U.S. encourages Syria to give full access to U.N. chemical weapons team

Following recent reports that the Syrian army used sarin gas, the U.S. continues to encourage Syria to give the U.N. chemical weapons investigation team full access, the State Department said on Thursday.

Jen Psaki, the spokesperson for the State Department, made the statement during her daily press briefing on Thursday. Psaki responded to a question about a recent report that the Syrian army used sarin gas near the Yarmouk refugee camp. She said the U.S. still needed to look into the allegations, but she reiterated that Syria must allow the U.N. full access to sites where chemical weapons attacks potentially took place.

"We're always concerned about any allegations of chemical weapons use," Psaki said. "We don't - we're still looking into the specifics here. As always, we continue to encourage the Syrian regime to let the full - the U.N. team in for full access to investigate all potential cases, but we don't have any additional information on these particular reports."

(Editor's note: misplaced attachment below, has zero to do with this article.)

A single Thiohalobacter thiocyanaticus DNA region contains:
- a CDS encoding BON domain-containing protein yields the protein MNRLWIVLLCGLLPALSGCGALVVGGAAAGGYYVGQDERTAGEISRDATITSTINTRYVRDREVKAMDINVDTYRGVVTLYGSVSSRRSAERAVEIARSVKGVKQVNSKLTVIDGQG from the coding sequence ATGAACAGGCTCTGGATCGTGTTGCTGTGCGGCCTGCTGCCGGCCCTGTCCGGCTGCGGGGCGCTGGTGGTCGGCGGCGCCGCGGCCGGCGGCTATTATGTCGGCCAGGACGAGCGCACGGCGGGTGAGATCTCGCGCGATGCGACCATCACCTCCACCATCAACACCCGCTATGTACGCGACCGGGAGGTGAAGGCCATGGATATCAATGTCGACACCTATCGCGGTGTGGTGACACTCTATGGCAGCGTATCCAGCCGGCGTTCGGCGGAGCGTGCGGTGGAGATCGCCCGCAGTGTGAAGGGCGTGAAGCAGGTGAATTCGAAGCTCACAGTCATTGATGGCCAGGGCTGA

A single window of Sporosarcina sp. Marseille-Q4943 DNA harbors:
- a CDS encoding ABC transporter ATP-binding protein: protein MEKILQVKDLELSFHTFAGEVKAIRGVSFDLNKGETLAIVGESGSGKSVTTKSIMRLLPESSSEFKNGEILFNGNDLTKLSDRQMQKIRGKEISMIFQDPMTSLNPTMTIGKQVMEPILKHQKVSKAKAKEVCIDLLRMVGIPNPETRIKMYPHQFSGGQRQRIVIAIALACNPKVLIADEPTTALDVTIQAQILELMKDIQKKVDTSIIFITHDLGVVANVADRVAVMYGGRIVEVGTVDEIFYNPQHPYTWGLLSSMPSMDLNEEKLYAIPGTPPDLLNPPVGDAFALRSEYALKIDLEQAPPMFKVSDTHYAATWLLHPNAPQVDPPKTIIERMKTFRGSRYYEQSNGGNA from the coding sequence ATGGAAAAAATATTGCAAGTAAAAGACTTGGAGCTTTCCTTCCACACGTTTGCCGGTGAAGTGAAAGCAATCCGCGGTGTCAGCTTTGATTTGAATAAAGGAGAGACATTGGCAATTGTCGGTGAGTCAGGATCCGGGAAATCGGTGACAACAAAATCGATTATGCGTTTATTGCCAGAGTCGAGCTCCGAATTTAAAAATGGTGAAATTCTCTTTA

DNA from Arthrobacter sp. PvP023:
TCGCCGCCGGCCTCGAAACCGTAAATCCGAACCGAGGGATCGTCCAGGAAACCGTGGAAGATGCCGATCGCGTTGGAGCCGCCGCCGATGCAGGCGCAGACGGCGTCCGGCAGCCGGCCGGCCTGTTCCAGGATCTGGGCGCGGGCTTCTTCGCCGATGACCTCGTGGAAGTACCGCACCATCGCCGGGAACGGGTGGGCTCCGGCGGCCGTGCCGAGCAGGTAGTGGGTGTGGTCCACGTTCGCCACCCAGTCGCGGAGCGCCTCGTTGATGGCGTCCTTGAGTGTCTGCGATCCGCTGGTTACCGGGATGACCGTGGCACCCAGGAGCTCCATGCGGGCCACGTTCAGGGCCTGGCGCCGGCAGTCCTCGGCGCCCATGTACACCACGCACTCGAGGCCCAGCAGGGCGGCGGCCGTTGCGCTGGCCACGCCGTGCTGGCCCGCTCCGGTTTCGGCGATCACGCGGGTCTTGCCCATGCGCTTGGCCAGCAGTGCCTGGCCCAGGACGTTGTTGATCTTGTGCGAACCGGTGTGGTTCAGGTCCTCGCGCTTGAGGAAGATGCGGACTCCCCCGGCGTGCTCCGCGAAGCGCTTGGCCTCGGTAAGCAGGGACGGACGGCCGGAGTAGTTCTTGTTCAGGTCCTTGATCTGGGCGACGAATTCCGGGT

Psaki said the U.S. remains committed to helping Syrians negotiate a political settlement along the lines of the June 2012 Geneva communique. Ambassador Robert Ford, the U.S. ambassador to Syria, was in France on Thursday and Friday to meet with members of the Syrian opposition.

When asked if a date for the next Geneva conference could come out out bilateral meetings between U.S. and Russia on Friday, Psaki said the date is ultimately up to the Syrians.

"Though the United States and Russia both play important roles here, it's ultimately up to the Syrians and both sides to commit to a path forward," Psaki said. "So there are a number of players. We still need to work through, of course, remaining issues, including attendants, and we're working with the U.N. through that as well."